Stem Cell Summer continues to bedevil the American public and its elected representatives. On Tuesday, the U.S. House of Representatives overwhelmingly passed a bill that would outlaw "therapeutic cloning."
The Human Prohibition Act of 2001 was introduced by Rep. David Weldon (R-Fla.). Therapeutic cloning is a not-yet-realized medical procedure that would involve taking a regular cell from a patient and installing its nucleus in an egg from which the nucleus has been removed. The cloned cell would divide for a week in a petri dish, to about 100 to 200 cells. Researchers would then take embryonic stem cells from it and transform those cells into heart, liver, pancreatic, or nerve cells that would be used to repair the patient's damaged or diseased organs. Since the cells are derived from the patient, they would be perfect matches for her body and thus avoid the problem of immune rejection that still plagues donated organ transplants today.
The Weldon bill would criminalize research on therapeutic cloning, punishing scientists by jailing them for up to 10 years and fining them up to $1 million. Furthermore, the Weldon bill would also punish "Any person or entity, public or private, [that] knowingly … import[s] for any purpose an embryo produced by human cloning, or any product derived from such embryo." (The House defeated a competing bill that would have explicitly banned "reproductive cloning" but would have allowed privately funded therapeutic cloning research to continue.)
Supporters of the ban were keen to separate their objections to using stem cells derived from therapeutic cloning from the broader debate over stem cells derived from embryos left over from in vitro fertilization efforts. "This bill does not stop embryonic stem cell research, it stops research on cloned embryonic stem cells," declared Rep. James Sensenbrenner (R-Wis.) during the floor debate.
Why exactly is the House of Representatives so eager to ban therapeutic cloning? Rep. Christopher Smith (R-N.J.) summed up the fears of many of those opposed to therapeutic cloning when he asked, "What would stop someone from implanting one of those clones?" He added, "The Weldon bill would end human cloning."
Opponents such as Smith fear that cloning embryos for stem cells would lead inevitably to an unscrupulous scientist implanting of some of those embryos into a woman's womb for the purpose of creating a cloned human baby. Make no mistake: Reproductive cloning that is trying to produce a cloned infant would be unethical at this point in time. The results of animal cloning indicate that it is extremely likely that such a cloned infant would suffer from severe birth defects. Both those who voted to ban therapeutic cloning and those who did not insisted that they were against reproductive cloning.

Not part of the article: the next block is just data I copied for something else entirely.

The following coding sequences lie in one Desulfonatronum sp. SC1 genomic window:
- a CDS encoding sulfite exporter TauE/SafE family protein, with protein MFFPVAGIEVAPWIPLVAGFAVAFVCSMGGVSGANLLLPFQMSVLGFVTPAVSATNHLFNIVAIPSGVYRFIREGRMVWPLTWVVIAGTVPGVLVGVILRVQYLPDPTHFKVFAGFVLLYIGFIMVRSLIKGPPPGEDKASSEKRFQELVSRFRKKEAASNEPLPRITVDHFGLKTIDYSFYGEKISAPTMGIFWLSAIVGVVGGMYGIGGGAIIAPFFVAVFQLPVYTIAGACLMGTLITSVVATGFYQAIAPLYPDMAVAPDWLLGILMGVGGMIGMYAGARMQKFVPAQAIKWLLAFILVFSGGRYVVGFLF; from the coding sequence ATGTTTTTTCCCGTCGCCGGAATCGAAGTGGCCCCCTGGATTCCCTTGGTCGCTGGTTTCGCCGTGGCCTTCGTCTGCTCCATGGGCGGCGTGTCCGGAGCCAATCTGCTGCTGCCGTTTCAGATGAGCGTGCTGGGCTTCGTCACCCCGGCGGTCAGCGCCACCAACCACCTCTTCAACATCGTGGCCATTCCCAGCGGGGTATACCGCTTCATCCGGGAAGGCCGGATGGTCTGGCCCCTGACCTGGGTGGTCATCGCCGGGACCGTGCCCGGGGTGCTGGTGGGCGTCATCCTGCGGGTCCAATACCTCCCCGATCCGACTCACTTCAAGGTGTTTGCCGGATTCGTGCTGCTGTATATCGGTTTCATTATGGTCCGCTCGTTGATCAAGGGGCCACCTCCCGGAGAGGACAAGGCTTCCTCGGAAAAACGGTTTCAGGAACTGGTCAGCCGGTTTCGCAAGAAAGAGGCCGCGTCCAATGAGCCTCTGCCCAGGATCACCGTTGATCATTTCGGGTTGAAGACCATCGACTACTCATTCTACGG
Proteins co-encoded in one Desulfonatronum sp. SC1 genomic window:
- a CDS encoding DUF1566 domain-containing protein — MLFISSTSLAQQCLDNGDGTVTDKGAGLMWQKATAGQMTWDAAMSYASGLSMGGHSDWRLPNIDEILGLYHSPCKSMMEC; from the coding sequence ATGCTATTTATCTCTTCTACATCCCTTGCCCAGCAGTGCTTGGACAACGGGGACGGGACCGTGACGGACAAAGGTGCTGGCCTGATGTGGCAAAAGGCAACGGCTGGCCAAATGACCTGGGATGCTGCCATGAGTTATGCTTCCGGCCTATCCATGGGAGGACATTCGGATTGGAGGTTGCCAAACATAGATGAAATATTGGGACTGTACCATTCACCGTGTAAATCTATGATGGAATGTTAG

It may well be true that therapeutic cloning research might make reproductive cloning easier, but should therapies or technologies be banned because they could be abused? If potential for abuse is the threshold, then Congress will be very busy banning such things as automobiles, pain medicines, and tattoos. As Rep. Henry Waxman (D-Calif.) pointed out, "All research can be misused."
Waxman also argued that the Weldon bill contained two major drafting mistakes. First, the bill criminalizes some forms of infertility treatments that are already being used to help infertile couples have children of their own. Waxman was evidently speaking of treatments where donor egg cytoplasm is infused into a woman's own eggs to overcome the problems created by defective mitochondria in her eggs. This therapy, which necessarily involves the transfer of a small amount of genetic material, has resulted in the births of more than a dozen healthy kids so far. Second, and even more important, Waxman pointed to the bill's prohibition against importing "any product derived from" cloned embryos which he believes could ban the importation of medicines, proteins, enzymes, or other chemicals which cloning research in other countries might discover, even if those medicines are not produced using cloned embryos.
Tuesday was a particularly bad day for Michael West, head of Advanced Cell Technology, Inc. in Worcester, Massachusetts. His company is at the forefront of research aimed at one day using therapeutic cloning techniques to treat disease. "This bill sets a terrible precedent by criminalizing a whole area of research," says West. "This is lynch-mob time." He believes that opponents of embryonic stem cell research are afraid that they are losing the debate over that technology, so they have turned to banning this associated technology as a way achieve a political victory. "They are using this issue to impugn all embryonic stem cell research," West argues.
After the vote, Carl Feldbaum, president of the Biotechnology Industry Organization issued a press release stating, "Today's vote against the use of cloning technology for therapeutic research is a step backwards, and if eventually enacted into law, will reverse progress toward new medical treatments. Potentially millions of patients afflicted with Alzheimer's, diabetes, Parkinson's, heart disease, and various cancers will be affected."
In other words, by passing this bill the House of Representatives is not only throwing out cloned babies; it is also jettisoning the research bathwater that might one day cure and comfort millions of suffering patients.
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